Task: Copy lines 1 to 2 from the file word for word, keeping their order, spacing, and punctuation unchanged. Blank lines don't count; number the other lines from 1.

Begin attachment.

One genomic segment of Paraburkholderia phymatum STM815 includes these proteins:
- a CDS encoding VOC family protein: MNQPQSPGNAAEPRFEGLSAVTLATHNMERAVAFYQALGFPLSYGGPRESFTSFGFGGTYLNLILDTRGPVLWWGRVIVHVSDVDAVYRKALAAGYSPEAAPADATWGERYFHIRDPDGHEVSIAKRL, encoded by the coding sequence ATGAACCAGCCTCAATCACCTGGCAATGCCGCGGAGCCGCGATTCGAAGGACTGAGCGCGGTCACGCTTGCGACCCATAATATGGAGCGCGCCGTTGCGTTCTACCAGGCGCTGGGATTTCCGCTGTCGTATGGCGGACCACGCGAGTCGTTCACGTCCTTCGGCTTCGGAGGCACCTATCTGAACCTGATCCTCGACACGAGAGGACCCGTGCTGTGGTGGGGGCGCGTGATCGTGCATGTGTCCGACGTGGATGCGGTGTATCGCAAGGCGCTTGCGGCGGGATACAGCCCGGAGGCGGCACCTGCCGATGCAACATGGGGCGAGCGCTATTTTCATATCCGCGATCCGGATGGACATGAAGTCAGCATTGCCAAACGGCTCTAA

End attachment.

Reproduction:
One genomic segment of Paraburkholderia phymatum STM815 includes these proteins:
- a CDS encoding VOC family protein: MNQPQSPGNAAEPRFEGLSAVTLATHNMERAVAFYQALGFPLSYGGPRESFTSFGFGGTYLNLILDTRGPVLWWGRVIVHVSDVDAVYRKALAAGYSPEAAPADATWGERYFHIRDPDGHEVSIAKRL, encoded by the coding sequence ATGAACCAGCCTCAATCACCTGGCAATGCCGCGGAGCCGCGATTCGAAGGACTGAGCGCGGTCACGCTTGCGACCCATAATATGGAGCGCGCCGTTGCGTTCTACCAGGCGCTGGGATTTCCGCTGTCGTATGGCGGACCACGCGAGTCGTTCACGTCCTTCGGCTTCGGAGGCACCTATCTGAACCTGATCCTCGACACGAGAGGACCCGTGCTGTGGTGGGGGCGCGTGATCGTGCATGTGTCCGACGTGGATGCGGTGTATCGCAAGGCGCTTGCGGCGGGATACAGCCCGGAGGCGGCACCTGCCGATGCAACATGGGGCGAGCGCTATTTTCATATCCGCGATCCGGATGGACATGAAGTCAGCATTGCCAAACGGCTCTAA